Feel pity for the Yankees' defeat? Not now, not ever

November 08, 2001|By Kevin Cowherd

I DON'T know how it is with you, but for me the sun is shining, the birds are singing, and all is right with the world. The Yankees lost the World Series. Hallelujah, baby!

Oh, I know the city of New York has been through a lot. My heart goes out to the people there. And I know the Yankees have a lot of good guys on their team; to hear the New York media tell it, it's a roster of altar boys who call their moms every night.

Doesn't matter. I'm so sick of the Yankees I could scream.

So when that soft, dying quail of a hit off the bat of Luis Gonzalez dropped into the outfield in Game 7 and the Arizona Diamondbacks officially became world champions, we Yankee-haters leaped from our sofas, brushed the pretzel crumbs from our shirts and screamed: "YESSS!!"

It was a grand moment. Christmas came early, my friends. It's just too bad that when Major League Baseball announced it's eliminating two teams, one of them can't be from the Bronx.

There are so many reasons to hate the Yankees, but I like to go with the standard ones: They win all the time; they're arrogant; and they're filthy rich.

Year after year, they go out and buy whatever superstar they need to fill a hole in their roster. (The next time they put up a monument in Yankee Stadium, it should be in the shape of George Steinbrenner's checkbook.)

Last year they bought Mike Mussina, and before that it was Roger Clemens and David Justice and Chuck Knoblauch and ... well, you get the idea.

The list of high-priced gunslingers they've hired is endless. And it goes back more than 20 years, to when they bought Catfish Hunter and Reggie Jackson and then Dave Winfield.

Who're they gonna buy next year, Barry Bonds? I'm sure Steinbrenner was speed-dialing Bonds' agent the minute Bonds became the single-season home run king.

That's why rooting for the Yankees is like rooting for Wal-Mart over Pete's General Store.

It's like rooting for Goliath to take David - after first kneeing him in the groin.

It's like rooting for the train to run over the poor damsel tied to the tracks.

If it's easy to hate the Yankees - and to many of us, it's as easy as breathing - it's even easier to hate Yankees fans.

My favorite incident involving Yankees fans occurred a few years ago, when I donned full body armor and took in a game at Yankee Stadium against the Toronto Blue Jays.

A kid who looked about 16, wearing a Blue Jays cap, happened to be sitting a few rows in front of me. Even before the first pitch, he began taking a lot of abuse from the Yankees fans around him, which I know you'll find shocking.

Around the third inning, a few of the thugs who'd been giving him grief snatched the kid's hat, ran up the aisle and took turns stomping on it. The kid looked around for an usher. But apparently the nearest usher was in Long Island.

Now here's the part that'll bring a tear to your eye.

When the thugs finished stomping the hat, did they give it back to the kid?

No, they set it on fire!

This big guy with a gut like a bulging laundry bag pulled out a Bic lighter, and seconds later the poor kid's hat was smoldering.

This elicited a round of raucous cheering and beer-guzzling, which, from the looks of things, had begun around breakfast for these boys.(Speaking of which, there is no fate on Earth crueler than listening to 50,000 beered-up Yankees fans singing "New York, New York" after a win. If we could pipe that into the front lines in Afghanistan, the Taliban would be throwing their guns down and their hands up before the second stanza started.)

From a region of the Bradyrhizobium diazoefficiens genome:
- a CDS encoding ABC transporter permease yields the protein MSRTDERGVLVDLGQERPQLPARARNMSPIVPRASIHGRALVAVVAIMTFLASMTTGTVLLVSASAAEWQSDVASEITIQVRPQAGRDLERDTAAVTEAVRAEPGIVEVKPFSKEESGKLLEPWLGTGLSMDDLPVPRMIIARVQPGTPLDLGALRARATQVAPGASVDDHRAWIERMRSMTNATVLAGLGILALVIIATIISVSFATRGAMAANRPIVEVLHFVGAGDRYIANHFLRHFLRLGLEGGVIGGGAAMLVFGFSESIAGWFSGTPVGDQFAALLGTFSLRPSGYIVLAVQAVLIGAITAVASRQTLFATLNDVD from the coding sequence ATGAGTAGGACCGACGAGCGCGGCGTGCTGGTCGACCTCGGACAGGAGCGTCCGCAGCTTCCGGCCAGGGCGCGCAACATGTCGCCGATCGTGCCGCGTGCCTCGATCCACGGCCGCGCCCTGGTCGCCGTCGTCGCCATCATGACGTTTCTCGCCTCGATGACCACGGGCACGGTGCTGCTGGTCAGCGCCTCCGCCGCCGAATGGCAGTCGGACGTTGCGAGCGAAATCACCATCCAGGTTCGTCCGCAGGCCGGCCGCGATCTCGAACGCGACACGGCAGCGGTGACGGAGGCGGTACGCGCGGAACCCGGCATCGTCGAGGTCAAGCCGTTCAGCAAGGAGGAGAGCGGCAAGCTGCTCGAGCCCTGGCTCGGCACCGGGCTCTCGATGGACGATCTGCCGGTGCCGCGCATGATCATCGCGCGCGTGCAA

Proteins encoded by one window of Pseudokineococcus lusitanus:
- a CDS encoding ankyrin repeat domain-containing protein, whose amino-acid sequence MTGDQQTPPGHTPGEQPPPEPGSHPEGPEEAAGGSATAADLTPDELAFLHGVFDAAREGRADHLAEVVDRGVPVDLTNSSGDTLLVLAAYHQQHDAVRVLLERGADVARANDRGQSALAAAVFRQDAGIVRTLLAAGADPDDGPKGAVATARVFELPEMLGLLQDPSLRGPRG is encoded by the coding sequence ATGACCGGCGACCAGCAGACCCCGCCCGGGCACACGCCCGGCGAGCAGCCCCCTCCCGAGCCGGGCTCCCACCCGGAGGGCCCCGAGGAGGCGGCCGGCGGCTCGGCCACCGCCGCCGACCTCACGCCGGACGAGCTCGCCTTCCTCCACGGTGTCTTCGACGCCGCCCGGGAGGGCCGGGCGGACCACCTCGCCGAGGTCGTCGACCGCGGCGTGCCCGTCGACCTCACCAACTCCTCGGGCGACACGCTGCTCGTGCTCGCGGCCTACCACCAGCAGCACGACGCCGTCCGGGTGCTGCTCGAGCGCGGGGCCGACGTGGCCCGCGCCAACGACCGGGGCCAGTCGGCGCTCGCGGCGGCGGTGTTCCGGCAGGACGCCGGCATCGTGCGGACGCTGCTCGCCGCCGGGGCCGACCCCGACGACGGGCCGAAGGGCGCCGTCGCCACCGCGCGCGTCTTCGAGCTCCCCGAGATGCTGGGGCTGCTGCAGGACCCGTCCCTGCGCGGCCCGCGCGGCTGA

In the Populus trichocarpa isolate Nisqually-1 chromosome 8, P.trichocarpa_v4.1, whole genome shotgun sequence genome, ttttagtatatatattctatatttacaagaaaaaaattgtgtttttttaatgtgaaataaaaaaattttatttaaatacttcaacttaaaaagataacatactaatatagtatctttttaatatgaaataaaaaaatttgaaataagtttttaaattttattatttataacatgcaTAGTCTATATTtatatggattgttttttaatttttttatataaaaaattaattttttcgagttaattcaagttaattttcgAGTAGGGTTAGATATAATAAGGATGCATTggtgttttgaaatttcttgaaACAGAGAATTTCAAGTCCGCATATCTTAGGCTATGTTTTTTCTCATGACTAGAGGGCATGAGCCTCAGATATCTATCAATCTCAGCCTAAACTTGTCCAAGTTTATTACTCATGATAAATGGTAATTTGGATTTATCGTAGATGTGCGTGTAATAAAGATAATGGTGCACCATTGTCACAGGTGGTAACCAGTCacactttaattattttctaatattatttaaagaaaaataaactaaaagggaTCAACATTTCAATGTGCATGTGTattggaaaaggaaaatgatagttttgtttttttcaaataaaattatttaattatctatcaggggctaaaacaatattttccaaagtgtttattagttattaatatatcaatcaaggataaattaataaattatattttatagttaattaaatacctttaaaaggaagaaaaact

But the good news is that it's the Arizona Diamondbacks who are being fitted for championship rings this week, which serves as a measure of justice for Yankee-haters everywhere.

Late yesterday, I reached the patron saint of our movement, a man named William B. Mead, who some years ago wrote a nifty book called The Official New York Yankee Hater's Handbook.

Mead is 67 and lives in the Washington suburbs now, and is a contributing editor for Washingtonian magazine.

When I asked him what he thought of the series, he said: "I loved it - all but the fourth and fifth games!" referring to the two miraculous Yankee comebacks.

Mead grew up in St. Louis and became a Yankee-hater naturally: He was a big Cardinals fan. His hatred for the Bronx Bombers reached its zenith in the late '70s, when Steinbrenner was at his most pompous and meddling, and the prickly Billy Martin was manager.

To this day, he can summon a righteous burn over the team he says was "built on the financial advantages that accrue from being in the biggest city in the country."

Mead did, however, sound a disturbing note for Yankee-haters during our conversation.

While Yankee-hating is a long and glorious tradition, he said he senses there are fewer of us around these days, mainly because the current manager, Joe Torre, is so likable, as are players such as Derek Jeter, Bernie Williams and Tino Martinez.

"Also, for true fans, the Yankees, fundamentally, are terrific," said Mead. "Like the Orioles of the old days, they play solid, fundamental baseball."

"I root against them all the time," he added. "But I don't hate them like I used to."

Oh, my. It really is a whole new world.

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